Rob Ford, TTC disagree on what to do with tunnel-boring machines
Mayor wants to keep 5-year-old machines, TTC chief says newer machines would be more productive
Mayor Rob Ford promised today to keep Toronto's tunnel-boring equipment to build more subways, even as the TTC is courting buyers for the five-year-old machines.
"We're going to keep these tunnelling machines," Ford told reporters on Wednesday.
The mayor had just had a meeting with the TTC's Andy Byford about the machines.
Ford says the two had a disagreement on how to move forward on the machines, which the TTC nicknamed Holey, Moley, Yorkie and Torkie.
Byford said it would cost $3.3 million more to buy new machines than to refurbish old ones, but that new machines would be more productive for the city.
Four tunnel boring machines were used for the York Spadina subway expansion. If left unsold, those machines will sit idle until 2018, when the city starts digging for the Scarborough subway expansion. There could be more subway projects — Finch, Sheppard and a Downtown Relief Line have been proposed by the mayor or his rivals in the election — but Byford points out those projects are even further away.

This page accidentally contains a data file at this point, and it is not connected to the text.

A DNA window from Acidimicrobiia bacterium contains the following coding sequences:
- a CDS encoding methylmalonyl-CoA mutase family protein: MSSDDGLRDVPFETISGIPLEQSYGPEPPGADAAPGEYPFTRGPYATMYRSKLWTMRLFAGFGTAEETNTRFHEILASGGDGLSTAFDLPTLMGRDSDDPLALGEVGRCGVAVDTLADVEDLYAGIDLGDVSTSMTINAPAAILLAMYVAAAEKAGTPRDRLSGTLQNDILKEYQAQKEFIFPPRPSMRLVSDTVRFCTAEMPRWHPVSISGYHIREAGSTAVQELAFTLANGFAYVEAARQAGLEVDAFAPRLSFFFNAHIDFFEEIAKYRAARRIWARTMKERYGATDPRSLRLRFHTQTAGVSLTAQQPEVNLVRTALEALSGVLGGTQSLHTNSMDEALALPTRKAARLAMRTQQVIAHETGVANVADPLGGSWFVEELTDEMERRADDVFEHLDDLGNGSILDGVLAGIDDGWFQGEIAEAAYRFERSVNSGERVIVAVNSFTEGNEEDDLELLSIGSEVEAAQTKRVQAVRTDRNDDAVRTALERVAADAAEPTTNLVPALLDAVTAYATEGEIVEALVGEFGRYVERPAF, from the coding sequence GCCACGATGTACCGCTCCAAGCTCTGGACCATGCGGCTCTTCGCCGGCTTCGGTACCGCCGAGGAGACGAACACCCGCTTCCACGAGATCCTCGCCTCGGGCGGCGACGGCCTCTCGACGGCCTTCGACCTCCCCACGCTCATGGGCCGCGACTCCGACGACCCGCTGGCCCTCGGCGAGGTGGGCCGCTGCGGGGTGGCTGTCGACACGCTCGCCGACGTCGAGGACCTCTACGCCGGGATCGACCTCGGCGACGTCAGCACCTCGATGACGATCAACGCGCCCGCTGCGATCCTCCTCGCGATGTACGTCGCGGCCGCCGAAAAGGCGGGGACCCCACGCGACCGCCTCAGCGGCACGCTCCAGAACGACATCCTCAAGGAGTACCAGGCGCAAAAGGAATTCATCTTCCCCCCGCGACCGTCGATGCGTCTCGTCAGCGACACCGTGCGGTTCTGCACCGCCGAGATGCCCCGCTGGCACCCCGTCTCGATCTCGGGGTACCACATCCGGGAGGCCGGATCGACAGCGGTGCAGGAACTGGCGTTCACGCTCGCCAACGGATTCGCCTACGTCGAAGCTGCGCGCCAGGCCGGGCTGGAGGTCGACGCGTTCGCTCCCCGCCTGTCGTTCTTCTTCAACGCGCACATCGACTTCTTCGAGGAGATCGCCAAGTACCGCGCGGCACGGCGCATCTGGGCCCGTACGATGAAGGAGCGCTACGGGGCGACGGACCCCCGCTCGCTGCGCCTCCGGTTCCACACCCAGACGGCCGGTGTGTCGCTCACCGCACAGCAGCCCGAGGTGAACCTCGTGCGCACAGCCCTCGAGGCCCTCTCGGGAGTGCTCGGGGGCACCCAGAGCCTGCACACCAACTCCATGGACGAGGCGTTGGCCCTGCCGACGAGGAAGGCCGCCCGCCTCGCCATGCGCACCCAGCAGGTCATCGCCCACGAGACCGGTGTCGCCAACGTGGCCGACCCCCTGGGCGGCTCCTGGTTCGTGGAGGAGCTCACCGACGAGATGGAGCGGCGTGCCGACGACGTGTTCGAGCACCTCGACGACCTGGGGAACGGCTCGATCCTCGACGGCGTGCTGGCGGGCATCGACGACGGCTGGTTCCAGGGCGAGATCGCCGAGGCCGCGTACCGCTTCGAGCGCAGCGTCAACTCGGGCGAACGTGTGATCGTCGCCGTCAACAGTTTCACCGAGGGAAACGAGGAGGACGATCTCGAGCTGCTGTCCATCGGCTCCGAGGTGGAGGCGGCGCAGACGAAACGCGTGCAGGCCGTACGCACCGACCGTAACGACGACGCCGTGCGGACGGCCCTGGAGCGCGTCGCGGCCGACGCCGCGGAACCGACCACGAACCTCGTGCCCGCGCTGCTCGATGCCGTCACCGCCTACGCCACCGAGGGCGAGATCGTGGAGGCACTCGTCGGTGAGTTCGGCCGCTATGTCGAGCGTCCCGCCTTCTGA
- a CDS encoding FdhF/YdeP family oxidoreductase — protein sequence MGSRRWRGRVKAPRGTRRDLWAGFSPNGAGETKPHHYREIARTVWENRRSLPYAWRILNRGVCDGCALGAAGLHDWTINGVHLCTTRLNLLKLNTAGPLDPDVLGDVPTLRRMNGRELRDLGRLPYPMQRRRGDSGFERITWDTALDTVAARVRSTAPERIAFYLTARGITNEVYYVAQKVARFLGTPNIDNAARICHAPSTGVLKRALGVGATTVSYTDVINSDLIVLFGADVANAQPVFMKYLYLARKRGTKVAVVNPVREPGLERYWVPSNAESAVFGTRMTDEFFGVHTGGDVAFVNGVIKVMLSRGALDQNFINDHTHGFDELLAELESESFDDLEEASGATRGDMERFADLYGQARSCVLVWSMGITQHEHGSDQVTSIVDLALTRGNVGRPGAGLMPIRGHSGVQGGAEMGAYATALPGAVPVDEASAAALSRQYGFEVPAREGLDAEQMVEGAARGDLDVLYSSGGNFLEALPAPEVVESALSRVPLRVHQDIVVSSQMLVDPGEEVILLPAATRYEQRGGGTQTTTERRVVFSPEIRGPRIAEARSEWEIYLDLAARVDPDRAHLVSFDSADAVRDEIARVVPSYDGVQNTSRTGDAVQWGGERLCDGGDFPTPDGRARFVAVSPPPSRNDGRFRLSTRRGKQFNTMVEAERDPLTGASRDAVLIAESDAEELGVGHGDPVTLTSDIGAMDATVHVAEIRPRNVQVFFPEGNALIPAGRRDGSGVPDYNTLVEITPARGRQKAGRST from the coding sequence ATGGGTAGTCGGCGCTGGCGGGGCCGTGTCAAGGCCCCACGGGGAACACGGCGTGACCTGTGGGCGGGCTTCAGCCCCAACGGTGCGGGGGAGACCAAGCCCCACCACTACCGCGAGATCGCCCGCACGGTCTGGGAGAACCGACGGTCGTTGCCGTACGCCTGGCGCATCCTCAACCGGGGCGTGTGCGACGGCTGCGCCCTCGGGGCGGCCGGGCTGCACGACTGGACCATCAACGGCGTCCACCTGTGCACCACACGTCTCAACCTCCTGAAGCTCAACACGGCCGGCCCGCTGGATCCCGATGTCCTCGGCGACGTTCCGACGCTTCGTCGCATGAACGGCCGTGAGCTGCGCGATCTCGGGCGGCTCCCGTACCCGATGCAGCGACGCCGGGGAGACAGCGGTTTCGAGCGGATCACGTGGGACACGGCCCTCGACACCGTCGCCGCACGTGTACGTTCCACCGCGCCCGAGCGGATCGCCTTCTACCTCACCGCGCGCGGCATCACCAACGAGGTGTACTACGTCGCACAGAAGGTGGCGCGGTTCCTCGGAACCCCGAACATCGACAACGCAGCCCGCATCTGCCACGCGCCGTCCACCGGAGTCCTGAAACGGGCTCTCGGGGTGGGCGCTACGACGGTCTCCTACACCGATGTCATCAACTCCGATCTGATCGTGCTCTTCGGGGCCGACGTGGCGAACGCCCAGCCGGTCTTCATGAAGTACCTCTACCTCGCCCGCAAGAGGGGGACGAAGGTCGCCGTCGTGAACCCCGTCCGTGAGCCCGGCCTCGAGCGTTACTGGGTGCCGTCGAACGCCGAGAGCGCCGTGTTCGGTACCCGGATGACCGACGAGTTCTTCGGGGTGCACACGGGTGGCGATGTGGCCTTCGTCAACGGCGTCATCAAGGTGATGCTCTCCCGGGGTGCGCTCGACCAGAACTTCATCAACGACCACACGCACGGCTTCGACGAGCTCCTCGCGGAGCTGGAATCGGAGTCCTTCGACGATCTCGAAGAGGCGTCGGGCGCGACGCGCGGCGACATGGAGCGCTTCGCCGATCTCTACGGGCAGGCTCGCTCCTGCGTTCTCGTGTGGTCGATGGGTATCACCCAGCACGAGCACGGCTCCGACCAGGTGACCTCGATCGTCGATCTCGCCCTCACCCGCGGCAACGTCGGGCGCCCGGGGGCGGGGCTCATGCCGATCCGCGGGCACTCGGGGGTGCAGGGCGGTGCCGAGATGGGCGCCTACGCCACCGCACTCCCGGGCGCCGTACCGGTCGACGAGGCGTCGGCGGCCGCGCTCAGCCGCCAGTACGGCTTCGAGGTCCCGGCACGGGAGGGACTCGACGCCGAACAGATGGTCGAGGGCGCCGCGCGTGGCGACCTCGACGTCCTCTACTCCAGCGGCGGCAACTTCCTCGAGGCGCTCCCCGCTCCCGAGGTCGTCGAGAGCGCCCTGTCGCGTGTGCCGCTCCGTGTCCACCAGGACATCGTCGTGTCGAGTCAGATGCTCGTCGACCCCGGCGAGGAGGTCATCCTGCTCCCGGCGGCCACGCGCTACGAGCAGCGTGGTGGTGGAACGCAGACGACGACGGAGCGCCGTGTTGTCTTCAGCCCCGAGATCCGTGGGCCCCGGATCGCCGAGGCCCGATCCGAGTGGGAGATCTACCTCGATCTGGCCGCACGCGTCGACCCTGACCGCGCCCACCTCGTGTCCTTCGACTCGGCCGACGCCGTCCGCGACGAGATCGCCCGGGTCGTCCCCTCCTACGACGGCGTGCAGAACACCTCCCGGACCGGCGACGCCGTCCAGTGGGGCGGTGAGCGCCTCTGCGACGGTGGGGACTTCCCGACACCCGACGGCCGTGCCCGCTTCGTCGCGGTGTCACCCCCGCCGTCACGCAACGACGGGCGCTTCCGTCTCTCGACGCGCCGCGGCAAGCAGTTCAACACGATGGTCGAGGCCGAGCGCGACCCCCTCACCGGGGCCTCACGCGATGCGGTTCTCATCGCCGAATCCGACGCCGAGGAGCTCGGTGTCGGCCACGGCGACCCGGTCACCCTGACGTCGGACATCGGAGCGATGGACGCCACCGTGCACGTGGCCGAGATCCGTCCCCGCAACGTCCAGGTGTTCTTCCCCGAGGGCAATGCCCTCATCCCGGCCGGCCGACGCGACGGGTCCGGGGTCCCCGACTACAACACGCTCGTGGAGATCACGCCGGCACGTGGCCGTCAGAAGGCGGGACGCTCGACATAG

The machines were purchased in 2009 at a cost of $51.7 million. The TTC was recently prepared to sell the machines for $9.2 million in a deal that ended up falling through.
Byford says the tunnel-boring machines are too costly to store and by the time they would be used again, the technology will be outdated and the TTC will need new machines regardless.
Ford said he pressed Byford to find out if the TTC knew the useful life of the machines before purchasing them — a question Ford said Byford couldn't answer at that meeting.
Ford said he needs the machines to build more subways.
"Some people like subways. Some people like LRTs," he said. "From the feedback I'm getting, more people like subways."